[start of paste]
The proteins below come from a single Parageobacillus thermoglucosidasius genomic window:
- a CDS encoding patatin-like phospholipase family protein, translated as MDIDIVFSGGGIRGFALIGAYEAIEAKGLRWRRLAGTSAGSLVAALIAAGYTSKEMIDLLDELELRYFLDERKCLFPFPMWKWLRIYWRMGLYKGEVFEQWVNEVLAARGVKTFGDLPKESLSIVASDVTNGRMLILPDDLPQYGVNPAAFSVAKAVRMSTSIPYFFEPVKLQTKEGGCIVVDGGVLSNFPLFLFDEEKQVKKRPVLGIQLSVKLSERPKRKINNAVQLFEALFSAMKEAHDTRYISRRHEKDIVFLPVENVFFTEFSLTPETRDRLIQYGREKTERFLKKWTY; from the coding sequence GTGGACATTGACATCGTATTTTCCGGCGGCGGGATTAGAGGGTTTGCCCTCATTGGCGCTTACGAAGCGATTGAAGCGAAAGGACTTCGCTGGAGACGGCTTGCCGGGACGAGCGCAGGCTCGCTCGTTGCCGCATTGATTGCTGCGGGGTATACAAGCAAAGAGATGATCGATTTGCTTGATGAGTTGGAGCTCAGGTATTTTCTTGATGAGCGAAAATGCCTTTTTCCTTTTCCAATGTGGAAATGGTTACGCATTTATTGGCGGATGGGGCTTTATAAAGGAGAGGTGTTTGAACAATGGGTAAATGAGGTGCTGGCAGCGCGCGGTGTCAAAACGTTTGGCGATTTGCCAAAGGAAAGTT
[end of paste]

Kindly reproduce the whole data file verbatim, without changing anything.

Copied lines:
The proteins below come from a single Parageobacillus thermoglucosidasius genomic window:
- a CDS encoding patatin-like phospholipase family protein, translated as MDIDIVFSGGGIRGFALIGAYEAIEAKGLRWRRLAGTSAGSLVAALIAAGYTSKEMIDLLDELELRYFLDERKCLFPFPMWKWLRIYWRMGLYKGEVFEQWVNEVLAARGVKTFGDLPKESLSIVASDVTNGRMLILPDDLPQYGVNPAAFSVAKAVRMSTSIPYFFEPVKLQTKEGGCIVVDGGVLSNFPLFLFDEEKQVKKRPVLGIQLSVKLSERPKRKINNAVQLFEALFSAMKEAHDTRYISRRHEKDIVFLPVENVFFTEFSLTPETRDRLIQYGREKTERFLKKWTY; from the coding sequence GTGGACATTGACATCGTATTTTCCGGCGGCGGGATTAGAGGGTTTGCCCTCATTGGCGCTTACGAAGCGATTGAAGCGAAAGGACTTCGCTGGAGACGGCTTGCCGGGACGAGCGCAGGCTCGCTCGTTGCCGCATTGATTGCTGCGGGGTATACAAGCAAAGAGATGATCGATTTGCTTGATGAGTTGGAGCTCAGGTATTTTCTTGATGAGCGAAAATGCCTTTTTCCTTTTCCAATGTGGAAATGGTTACGCATTTATTGGCGGATGGGGCTTTATAAAGGAGAGGTGTTTGAACAATGGGTAAATGAGGTGCTGGCAGCGCGCGGTGTCAAAACGTTTGGCGATTTGCCAAAGGAAAGTT